The opportunity to use the facilities may be employment-related for B’s employees but not for A’s. If B’s employees who use the facilities substantially outnumber the employees of A, who use them, they will be used mainly by employees whose opportunity to use them is employment-related. The condition in subsection (5) is then satisfied for B’s employees, and the exemption will apply for them.

1071.An employer may provide a non-cash voucher, which the employee must present to use the facilities provided. If the facilities meet the conditions set out, and the voucher can only be used for that purpose, section 266(3) provides that there is no liability to income tax on the cost of provision of the voucher.

Section 262: Benefits not exempted by section 261

1072.Subsection (1) sets out the benefits that are not within the exemption and subsection (2) explains some of the terms in subsection (1).

Section 263: Power to alter benefits to which section 261 applies

1073.This section gives the Treasury the power to limit or extend the scope of the exemption. The administrative procedure is contained in section 828(3) of ICTA.

Section 264: Annual parties and functions

1074.This section derives from, and gives statutory effect to, ESC A70B (Staff Christmas parties). That concession operates to exempt the employee from any income tax liability on specified office parties. See Change 56 in Annex 1. The section covers office-holders as well as employees although the concession does not expressly do so. See section 5(2).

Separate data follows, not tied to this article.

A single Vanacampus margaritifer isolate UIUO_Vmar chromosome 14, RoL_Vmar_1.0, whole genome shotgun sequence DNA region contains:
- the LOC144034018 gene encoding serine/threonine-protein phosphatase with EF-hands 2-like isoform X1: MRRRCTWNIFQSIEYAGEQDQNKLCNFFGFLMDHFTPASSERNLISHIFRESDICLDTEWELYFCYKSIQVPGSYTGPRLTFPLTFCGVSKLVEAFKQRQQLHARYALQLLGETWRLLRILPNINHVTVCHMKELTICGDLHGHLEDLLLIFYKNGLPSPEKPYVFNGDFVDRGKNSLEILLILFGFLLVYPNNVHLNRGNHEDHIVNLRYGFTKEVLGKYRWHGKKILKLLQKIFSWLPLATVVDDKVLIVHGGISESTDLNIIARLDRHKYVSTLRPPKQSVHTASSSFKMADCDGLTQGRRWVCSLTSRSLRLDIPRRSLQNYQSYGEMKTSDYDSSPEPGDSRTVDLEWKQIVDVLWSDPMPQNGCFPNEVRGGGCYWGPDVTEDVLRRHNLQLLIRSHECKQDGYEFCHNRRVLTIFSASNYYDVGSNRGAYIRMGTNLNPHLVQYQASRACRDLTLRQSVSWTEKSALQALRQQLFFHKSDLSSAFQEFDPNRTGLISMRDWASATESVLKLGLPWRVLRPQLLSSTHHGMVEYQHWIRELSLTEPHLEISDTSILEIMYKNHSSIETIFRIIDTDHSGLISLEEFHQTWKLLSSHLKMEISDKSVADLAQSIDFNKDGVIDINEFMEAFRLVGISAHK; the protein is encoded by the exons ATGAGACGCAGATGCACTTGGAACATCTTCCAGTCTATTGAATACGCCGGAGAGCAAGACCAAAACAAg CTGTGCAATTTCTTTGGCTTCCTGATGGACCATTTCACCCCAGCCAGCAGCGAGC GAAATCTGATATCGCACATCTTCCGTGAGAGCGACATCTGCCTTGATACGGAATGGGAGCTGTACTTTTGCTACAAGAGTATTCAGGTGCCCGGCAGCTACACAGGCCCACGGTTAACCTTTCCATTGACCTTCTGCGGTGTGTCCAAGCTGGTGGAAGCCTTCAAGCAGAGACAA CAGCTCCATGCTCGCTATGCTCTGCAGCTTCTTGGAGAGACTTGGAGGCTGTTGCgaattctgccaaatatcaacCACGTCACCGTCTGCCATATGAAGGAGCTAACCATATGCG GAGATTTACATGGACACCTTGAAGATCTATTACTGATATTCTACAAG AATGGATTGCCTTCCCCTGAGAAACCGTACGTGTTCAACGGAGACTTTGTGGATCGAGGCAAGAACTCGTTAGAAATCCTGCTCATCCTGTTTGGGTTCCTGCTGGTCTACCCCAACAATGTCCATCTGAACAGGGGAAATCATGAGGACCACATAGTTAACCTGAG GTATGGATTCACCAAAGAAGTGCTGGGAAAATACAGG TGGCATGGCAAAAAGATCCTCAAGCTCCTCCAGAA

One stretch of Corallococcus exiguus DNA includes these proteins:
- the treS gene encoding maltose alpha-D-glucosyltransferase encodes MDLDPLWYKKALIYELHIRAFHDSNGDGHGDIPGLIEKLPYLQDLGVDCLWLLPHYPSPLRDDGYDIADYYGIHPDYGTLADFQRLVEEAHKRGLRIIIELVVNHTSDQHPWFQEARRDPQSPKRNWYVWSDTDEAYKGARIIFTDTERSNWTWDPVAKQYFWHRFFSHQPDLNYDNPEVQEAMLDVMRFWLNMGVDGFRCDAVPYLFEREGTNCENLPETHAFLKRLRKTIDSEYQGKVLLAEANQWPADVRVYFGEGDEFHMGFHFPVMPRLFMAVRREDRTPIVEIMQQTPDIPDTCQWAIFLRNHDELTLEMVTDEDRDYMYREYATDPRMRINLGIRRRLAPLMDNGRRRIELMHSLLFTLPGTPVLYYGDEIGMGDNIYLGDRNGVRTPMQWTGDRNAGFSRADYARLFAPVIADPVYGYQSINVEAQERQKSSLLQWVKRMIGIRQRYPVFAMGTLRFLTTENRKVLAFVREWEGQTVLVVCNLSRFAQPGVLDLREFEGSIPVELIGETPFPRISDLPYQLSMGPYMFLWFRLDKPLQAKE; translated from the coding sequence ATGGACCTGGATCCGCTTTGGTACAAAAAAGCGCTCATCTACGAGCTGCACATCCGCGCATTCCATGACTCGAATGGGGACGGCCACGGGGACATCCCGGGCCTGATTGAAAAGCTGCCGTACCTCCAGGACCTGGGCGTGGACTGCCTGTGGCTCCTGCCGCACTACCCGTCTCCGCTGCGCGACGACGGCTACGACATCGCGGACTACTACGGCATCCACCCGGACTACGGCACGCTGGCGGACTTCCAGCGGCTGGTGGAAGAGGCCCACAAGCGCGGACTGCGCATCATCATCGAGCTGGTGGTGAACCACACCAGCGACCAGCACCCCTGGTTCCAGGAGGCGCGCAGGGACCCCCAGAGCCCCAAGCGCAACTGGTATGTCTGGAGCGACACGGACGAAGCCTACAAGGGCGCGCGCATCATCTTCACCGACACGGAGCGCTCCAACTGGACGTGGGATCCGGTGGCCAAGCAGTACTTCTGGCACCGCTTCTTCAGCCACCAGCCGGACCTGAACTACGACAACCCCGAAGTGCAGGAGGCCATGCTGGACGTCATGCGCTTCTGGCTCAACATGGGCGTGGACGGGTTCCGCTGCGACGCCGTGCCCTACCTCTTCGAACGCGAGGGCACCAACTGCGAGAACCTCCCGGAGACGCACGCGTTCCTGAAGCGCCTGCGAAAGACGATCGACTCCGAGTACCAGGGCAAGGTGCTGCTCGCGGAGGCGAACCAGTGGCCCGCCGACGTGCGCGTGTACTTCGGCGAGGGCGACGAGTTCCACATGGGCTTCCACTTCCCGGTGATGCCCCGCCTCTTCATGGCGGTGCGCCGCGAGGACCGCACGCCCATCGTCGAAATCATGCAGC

1075.Although the heading to the concession is “Staff Christmas Parties”, the extension of the original concession to other parties indicates that it refers to annual functions in general. This is reflected in the less specific heading to this section: “Annual parties and functions”.

1076.Subsection (1) provides that the section applies to functions available to employees generally. In accordance with how the ESC was understood, it is made clear that there is scope for parties to be held in different locations.

1077.Subsections (2) to (5) show how the monetary limit is applied. Subsection (4)(b), read together with the whole section, makes it clear that the exemption effectively applies to persons attending as guests of the employees.

1078.When an ESC contains monetary limits, changes in those limits are made by press release or by republishing the ESC with different amounts. This is not possible for legislation. There are a number of exemptions in current legislation for which the Treasury fixes an amount. This Act adopts the same approach for rewritten concessions and includes a general power for the Treasury to increase the amounts in section 716. This provision is listed there.

1079.The equivalent exemption for the provision by way of a non-cash voucher (for example, a ticket for entry to a function is a voucher) is included in section 266(3) rather than within this section.

Section 265: Third party entertainment

1080.This section derives from the exemption in section 155(7) of ICTA. If the provision of the benefit in this case is “by reason of the employment” it would be within the terms of section 201 without the exemption in subsection (1).

1081.The conditions in subsections (2) to (5) make it clear that the reason for the entertainment must be gratuitous, and not in any way a reward for past or future services, nor from anyone connected with the employer. If these conditions are not met, there is no exemption.

1082.The exemption is expressed as there being “no liability to income tax”. This is wider than section 155(7) of ICTA which is expressed as an exemption from section 154 of ICTA, the general charging provision for benefits in kind. See Change 57 in Annex 1.

1083.If the provision of the entertainment is by way of a non-cash voucher or a credit-token, there are corresponding exemptions in sections 266 and 267. In ICTA these exemptions are in sections 141(6B) and 142(3B).